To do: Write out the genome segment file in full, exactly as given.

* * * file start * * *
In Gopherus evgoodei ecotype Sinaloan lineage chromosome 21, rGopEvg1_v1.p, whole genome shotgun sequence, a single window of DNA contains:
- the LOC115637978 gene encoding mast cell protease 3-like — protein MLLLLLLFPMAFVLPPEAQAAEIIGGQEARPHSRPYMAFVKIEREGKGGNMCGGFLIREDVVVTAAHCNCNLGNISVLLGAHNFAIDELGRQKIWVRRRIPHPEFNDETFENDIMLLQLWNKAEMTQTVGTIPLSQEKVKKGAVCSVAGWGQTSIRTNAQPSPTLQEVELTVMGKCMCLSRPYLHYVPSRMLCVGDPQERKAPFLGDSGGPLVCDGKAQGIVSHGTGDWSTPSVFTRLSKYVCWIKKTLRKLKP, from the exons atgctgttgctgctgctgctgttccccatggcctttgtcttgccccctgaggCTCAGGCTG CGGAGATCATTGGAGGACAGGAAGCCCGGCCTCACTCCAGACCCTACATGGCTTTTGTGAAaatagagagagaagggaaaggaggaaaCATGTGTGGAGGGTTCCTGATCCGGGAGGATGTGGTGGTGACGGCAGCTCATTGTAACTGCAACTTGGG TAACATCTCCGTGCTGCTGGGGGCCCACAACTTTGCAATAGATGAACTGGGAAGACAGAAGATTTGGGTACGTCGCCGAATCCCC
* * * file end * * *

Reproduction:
In Gopherus evgoodei ecotype Sinaloan lineage chromosome 21, rGopEvg1_v1.p, whole genome shotgun sequence, a single window of DNA contains:
- the LOC115637978 gene encoding mast cell protease 3-like — protein MLLLLLLFPMAFVLPPEAQAAEIIGGQEARPHSRPYMAFVKIEREGKGGNMCGGFLIREDVVVTAAHCNCNLGNISVLLGAHNFAIDELGRQKIWVRRRIPHPEFNDETFENDIMLLQLWNKAEMTQTVGTIPLSQEKVKKGAVCSVAGWGQTSIRTNAQPSPTLQEVELTVMGKCMCLSRPYLHYVPSRMLCVGDPQERKAPFLGDSGGPLVCDGKAQGIVSHGTGDWSTPSVFTRLSKYVCWIKKTLRKLKP, from the exons atgctgttgctgctgctgctgttccccatggcctttgtcttgccccctgaggCTCAGGCTG CGGAGATCATTGGAGGACAGGAAGCCCGGCCTCACTCCAGACCCTACATGGCTTTTGTGAAaatagagagagaagggaaaggaggaaaCATGTGTGGAGGGTTCCTGATCCGGGAGGATGTGGTGGTGACGGCAGCTCATTGTAACTGCAACTTGGG TAACATCTCCGTGCTGCTGGGGGCCCACAACTTTGCAATAGATGAACTGGGAAGACAGAAGATTTGGGTACGTCGCCGAATCCCC